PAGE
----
All the information that you see in the Digibase Browsers is stored in Databases by Pro Tools. Volume Databases store media and session data metadata and on Macs, they are stored in the Library/ Application Support/Digidesign/Databases/Volumes folder. On Windows, these databases are stored in Program Files/Digidesign/Pro Tools/Databases/Volumes. These files occasionally get corrupted, so if you have problems — especially error messages that contain 'Insertion Error line number…' — try deleting the Databases in the Volumes folder. Pro Tools will recreate fresh Volume Database files the next time you boot it, but don't delete the Catalogs Folder, or you will loose your valuable Catalogs.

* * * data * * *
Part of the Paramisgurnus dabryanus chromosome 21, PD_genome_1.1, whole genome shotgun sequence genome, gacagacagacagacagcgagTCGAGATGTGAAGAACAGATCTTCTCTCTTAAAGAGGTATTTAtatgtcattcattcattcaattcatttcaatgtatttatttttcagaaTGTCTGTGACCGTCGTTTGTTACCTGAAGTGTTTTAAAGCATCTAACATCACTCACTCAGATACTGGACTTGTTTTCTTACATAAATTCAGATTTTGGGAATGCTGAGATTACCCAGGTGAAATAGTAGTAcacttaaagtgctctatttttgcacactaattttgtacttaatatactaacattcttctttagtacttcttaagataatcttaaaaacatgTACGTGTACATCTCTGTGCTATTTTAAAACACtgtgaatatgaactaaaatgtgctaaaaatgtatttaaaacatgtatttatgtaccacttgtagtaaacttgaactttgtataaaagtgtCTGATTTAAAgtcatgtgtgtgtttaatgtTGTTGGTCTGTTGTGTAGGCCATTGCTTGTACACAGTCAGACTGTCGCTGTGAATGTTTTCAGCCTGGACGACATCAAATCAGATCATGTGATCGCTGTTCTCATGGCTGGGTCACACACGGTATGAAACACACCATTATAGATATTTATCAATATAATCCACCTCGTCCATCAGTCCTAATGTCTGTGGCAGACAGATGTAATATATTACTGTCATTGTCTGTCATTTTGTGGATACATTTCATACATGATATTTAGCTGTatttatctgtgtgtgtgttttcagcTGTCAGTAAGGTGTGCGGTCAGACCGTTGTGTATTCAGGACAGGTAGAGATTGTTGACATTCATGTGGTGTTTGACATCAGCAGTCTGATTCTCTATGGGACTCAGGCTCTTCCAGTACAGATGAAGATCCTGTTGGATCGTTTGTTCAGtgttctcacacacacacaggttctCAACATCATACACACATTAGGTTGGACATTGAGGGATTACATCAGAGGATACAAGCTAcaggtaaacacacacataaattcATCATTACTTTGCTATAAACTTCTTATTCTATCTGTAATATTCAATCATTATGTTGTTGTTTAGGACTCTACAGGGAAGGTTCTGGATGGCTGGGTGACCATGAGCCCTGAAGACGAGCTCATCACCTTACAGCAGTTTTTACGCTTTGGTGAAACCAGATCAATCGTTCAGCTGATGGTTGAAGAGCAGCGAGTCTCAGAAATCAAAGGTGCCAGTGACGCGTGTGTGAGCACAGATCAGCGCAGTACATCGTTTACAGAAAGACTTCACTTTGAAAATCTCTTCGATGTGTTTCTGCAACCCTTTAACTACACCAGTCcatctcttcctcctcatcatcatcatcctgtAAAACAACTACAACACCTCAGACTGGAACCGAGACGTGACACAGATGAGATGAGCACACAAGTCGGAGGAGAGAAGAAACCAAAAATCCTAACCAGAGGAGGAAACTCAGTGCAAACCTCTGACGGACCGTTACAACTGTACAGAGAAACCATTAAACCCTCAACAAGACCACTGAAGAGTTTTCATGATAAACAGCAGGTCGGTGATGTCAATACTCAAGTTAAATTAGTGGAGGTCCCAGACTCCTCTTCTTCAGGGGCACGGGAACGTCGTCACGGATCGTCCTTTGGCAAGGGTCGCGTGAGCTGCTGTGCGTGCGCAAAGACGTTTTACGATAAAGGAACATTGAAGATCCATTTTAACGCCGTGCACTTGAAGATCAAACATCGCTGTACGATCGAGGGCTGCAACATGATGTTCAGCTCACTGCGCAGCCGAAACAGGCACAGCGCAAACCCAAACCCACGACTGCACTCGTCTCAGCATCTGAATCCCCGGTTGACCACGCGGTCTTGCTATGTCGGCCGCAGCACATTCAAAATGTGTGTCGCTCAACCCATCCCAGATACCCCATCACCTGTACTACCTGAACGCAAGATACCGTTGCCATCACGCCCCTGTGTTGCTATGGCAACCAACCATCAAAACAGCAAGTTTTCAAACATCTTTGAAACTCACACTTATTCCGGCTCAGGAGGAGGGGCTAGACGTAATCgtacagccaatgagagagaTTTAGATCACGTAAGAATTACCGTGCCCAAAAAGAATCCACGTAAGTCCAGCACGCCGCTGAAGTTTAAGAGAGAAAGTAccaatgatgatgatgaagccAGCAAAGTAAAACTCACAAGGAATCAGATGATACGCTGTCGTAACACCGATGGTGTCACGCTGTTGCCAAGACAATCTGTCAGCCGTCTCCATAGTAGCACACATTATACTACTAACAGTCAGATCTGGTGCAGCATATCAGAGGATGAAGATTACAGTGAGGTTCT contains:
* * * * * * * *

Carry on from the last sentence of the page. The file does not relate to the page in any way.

Visually, all the browser windows are variations on a theme, with a two-pane layout. You can configure which parameters appear in each pane, by right-clicking on a column title to show and hide them, or clicking and dragging to re-order them. The ideal is to have the parameters you most frequently use in the left-hand pane, and those you use less frequently, but which provide additional supporting information, in the right-hand pane (which can be hidden using the Show/Hide icon in the bottom right-hand corner of the left-hand pane).
Each browser window has five viewing presets you can save and recall, allowing you to quickly display five layout configurations. Once you are happy with how your browser window looks, Command-click (Mac) or Ctrl-click (Windows) on one of the preset buttons to store the setting. To recall a setting, simply click the button.